Comment A long-awaited US report studying access to online information was released Friday. One of its recommendations is that the government radically step up its efforts to ensure broadband access to all.
The report, Informing Communities: Sustaining Democracy in the Digital Age, was developed in a partnership of the John S. and James L. Knight Foundation and the Aspen Institute, and written by a 16-member panel co-chaired by Marissa Mayer, Google's VP for seach products and user experience, and Theodore B. Olson, a partner in the Gibson, Dunn & Crutcher law firm and former US Solicitor General.
Mayer, of course, being a Googlian, has a dog in this fight - but that's not sufficient reason to summarily discard the conclusions reached by her and her committee.
Much of the 140-page report (PDF) contains such vague pronouncements as citizens should have "access to both civic and life-enhancing information", journalism should be "abundant in many forms and accessible through many convenient platforms", and Americans should be "active in acquiring and sharing knowledge both within and across social networks."
But on one nuts-and-bolts issue, the report is as clear as a bell. The writers recommend that the US government should:
- Complete a national broadband strategy aimed at bringing Americans low-cost high-speed Internet access, including wireless, everywhere they want and need it.
- Establish a national target for household broadband access at speeds sufficient to support video transmission at a level of quality comparable to the household video services now delivered through cable and satellite television services.
- Adopt public policies encouraging consumer demand for broadband services. [and] Continue to use financial incentives to help spur broadband deployment in areas where it has lagged because of market conditions.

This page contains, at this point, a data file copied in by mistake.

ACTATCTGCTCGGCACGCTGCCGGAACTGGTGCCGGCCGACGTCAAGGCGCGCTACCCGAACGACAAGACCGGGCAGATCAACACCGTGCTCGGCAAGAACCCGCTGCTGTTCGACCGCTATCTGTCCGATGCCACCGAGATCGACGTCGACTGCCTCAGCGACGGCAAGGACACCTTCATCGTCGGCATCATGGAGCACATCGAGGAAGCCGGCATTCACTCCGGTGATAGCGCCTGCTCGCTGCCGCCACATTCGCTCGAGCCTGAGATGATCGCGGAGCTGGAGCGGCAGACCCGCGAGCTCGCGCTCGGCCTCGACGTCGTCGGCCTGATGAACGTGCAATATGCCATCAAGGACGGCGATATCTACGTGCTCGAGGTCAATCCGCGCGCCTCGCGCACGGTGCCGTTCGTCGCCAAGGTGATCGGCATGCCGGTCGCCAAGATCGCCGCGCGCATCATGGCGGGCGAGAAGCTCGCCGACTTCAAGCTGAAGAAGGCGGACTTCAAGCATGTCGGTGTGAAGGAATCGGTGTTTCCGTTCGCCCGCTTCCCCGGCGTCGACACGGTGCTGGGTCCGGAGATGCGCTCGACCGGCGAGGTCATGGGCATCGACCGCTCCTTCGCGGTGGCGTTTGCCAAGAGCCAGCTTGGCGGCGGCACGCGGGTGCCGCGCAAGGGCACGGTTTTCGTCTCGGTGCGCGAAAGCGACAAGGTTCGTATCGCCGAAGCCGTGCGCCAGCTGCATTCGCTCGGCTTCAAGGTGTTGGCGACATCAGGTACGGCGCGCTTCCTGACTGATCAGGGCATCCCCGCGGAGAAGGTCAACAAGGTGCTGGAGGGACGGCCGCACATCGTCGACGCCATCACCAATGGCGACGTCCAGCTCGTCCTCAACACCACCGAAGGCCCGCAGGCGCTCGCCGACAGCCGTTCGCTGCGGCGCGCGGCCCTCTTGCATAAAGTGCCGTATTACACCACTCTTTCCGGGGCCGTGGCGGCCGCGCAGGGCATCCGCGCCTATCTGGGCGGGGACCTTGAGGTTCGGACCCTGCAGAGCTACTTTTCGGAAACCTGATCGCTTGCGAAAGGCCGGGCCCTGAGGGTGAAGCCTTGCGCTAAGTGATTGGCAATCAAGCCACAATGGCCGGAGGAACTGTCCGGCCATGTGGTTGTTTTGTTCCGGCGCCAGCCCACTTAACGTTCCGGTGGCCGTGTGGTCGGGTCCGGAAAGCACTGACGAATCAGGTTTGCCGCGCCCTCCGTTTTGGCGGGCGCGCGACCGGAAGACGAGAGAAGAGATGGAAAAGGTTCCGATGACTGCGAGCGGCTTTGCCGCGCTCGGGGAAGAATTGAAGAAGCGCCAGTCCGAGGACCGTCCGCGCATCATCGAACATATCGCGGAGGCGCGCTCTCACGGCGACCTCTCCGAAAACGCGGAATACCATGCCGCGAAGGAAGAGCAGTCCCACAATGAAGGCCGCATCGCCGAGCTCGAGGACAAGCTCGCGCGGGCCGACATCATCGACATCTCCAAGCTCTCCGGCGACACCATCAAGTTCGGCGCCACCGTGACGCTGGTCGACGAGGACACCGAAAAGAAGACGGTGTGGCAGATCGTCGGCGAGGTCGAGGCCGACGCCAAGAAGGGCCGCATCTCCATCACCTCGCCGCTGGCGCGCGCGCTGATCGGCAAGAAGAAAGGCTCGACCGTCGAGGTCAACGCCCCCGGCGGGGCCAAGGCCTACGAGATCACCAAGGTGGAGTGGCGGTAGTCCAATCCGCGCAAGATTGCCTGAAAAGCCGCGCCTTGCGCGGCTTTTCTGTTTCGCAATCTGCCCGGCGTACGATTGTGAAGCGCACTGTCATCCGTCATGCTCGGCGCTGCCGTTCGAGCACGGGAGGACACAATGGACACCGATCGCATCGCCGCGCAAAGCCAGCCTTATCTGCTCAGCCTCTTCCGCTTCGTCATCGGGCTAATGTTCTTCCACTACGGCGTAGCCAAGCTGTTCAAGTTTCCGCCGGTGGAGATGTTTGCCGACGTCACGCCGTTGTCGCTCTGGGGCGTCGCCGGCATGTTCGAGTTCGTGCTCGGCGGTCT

And they're right.
The so-called "digital divide" remains a stark reality - so stark that former US Secretary of State Colin Powell once referred to the technological gap between the well-to-do and the down-and-out as "digital apartheid."
Broadband internet access has become a necessity rather than a luxury. News, a shared popular culture, government services, educational offerings, rich-content shopping - if you don’t have access, you’re relegated to second-class status in the US culture, economy, and educational system.
And as the report notes, roughly one-third of rural American communities can't subscribe to broadband at any price, and only about 25 percent of American households with annual incomes below $20,000 have a broadband connection even as currently defined by the US government - and that definition is a joke, considering that it includes speeds as slow as 200kbps.
As starry-eyed as some of the report is, its language concerning a broadband build-out is direct: "The cost of such system upgrades for wired and wireless Internet services will likely be counted in the tens of billions of dollars. But not to make such an investment, we believe, will cost the nation significantly more in the years to come in lost competitiveness worldwide."
But from where we sit, those billions would have far more impact than the inordinate amount of tax dollars spent on unneeded weapons systems designed for outdated modes of warfare.
Sure, you can argue that uneven income distribution is a fact of life. You may drive a Mercedes SLP McLaren Roadster and I may chug along in a 1978 Honda Civic, but we both drive on the same roads.
Perhaps it's time for the US government to not only provide financial and regulatory incentives to telecoms to build out their broadband offerings - even though some have turned down government cash - but also to guarantee access for all Americans to a country-covering "information superhighway," much as it did for the interstate highway system that it began back in 1956.
Ah, but in today's red-meat-ranting world, that'd be ... all together now ... "Socialism!" ®